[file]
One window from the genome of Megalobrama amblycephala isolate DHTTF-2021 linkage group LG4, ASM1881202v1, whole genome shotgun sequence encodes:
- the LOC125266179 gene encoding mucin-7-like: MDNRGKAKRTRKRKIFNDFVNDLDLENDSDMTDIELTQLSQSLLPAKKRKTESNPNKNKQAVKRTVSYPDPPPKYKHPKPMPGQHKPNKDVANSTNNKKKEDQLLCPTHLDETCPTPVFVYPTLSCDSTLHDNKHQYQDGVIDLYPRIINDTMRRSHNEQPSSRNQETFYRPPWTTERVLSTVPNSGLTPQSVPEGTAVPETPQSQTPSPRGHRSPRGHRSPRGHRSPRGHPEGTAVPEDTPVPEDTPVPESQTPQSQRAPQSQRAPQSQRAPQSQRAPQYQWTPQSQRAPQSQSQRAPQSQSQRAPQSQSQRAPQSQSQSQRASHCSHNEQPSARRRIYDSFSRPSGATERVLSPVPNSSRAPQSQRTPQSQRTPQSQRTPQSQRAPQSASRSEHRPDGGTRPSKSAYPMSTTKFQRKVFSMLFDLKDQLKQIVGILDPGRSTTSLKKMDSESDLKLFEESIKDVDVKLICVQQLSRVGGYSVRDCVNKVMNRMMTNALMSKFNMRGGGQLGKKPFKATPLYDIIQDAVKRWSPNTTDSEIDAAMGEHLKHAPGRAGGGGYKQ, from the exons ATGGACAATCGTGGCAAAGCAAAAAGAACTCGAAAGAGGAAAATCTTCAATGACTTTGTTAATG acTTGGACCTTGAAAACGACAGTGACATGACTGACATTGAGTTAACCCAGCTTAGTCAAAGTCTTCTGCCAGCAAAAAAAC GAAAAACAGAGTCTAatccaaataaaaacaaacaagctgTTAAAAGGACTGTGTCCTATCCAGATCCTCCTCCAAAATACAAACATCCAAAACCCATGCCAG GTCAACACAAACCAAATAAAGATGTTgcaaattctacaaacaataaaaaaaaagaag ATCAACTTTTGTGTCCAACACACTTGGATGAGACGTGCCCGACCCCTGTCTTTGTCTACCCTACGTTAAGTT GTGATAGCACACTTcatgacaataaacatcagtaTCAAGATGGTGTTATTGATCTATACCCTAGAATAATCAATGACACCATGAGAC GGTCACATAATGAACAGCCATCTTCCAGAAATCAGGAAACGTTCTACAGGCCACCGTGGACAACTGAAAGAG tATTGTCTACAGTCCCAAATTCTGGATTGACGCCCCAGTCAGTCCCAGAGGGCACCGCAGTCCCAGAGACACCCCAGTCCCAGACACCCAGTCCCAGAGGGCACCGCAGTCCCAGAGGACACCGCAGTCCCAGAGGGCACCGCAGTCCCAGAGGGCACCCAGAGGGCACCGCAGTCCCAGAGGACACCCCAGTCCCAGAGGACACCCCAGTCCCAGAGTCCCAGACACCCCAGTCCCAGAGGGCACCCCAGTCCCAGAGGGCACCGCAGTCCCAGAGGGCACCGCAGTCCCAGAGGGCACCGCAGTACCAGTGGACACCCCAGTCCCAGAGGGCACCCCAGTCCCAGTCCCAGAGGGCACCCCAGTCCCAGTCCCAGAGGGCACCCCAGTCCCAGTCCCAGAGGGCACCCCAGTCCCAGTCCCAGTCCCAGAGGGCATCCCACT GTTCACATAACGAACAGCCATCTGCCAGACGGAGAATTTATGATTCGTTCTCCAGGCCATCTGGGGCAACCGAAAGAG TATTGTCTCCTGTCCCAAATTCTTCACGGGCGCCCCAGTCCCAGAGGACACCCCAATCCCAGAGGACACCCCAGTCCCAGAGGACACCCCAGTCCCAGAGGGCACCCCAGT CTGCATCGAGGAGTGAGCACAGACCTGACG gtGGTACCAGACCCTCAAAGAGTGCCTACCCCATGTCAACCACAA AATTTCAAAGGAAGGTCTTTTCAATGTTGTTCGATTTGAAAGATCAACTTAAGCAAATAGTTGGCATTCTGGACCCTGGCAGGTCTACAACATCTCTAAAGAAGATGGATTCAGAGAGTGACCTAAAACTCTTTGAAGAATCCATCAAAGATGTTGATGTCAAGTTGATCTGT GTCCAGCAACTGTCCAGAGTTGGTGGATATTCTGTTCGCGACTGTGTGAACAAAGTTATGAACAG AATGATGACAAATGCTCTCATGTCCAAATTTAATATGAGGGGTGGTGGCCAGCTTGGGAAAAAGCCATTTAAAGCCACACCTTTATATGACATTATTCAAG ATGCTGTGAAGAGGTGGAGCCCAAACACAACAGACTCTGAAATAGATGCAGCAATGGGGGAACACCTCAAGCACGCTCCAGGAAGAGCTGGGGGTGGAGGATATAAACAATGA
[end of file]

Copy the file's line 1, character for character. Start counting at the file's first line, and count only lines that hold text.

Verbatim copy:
One window from the genome of Megalobrama amblycephala isolate DHTTF-2021 linkage group LG4, ASM1881202v1, whole genome shotgun sequence encodes: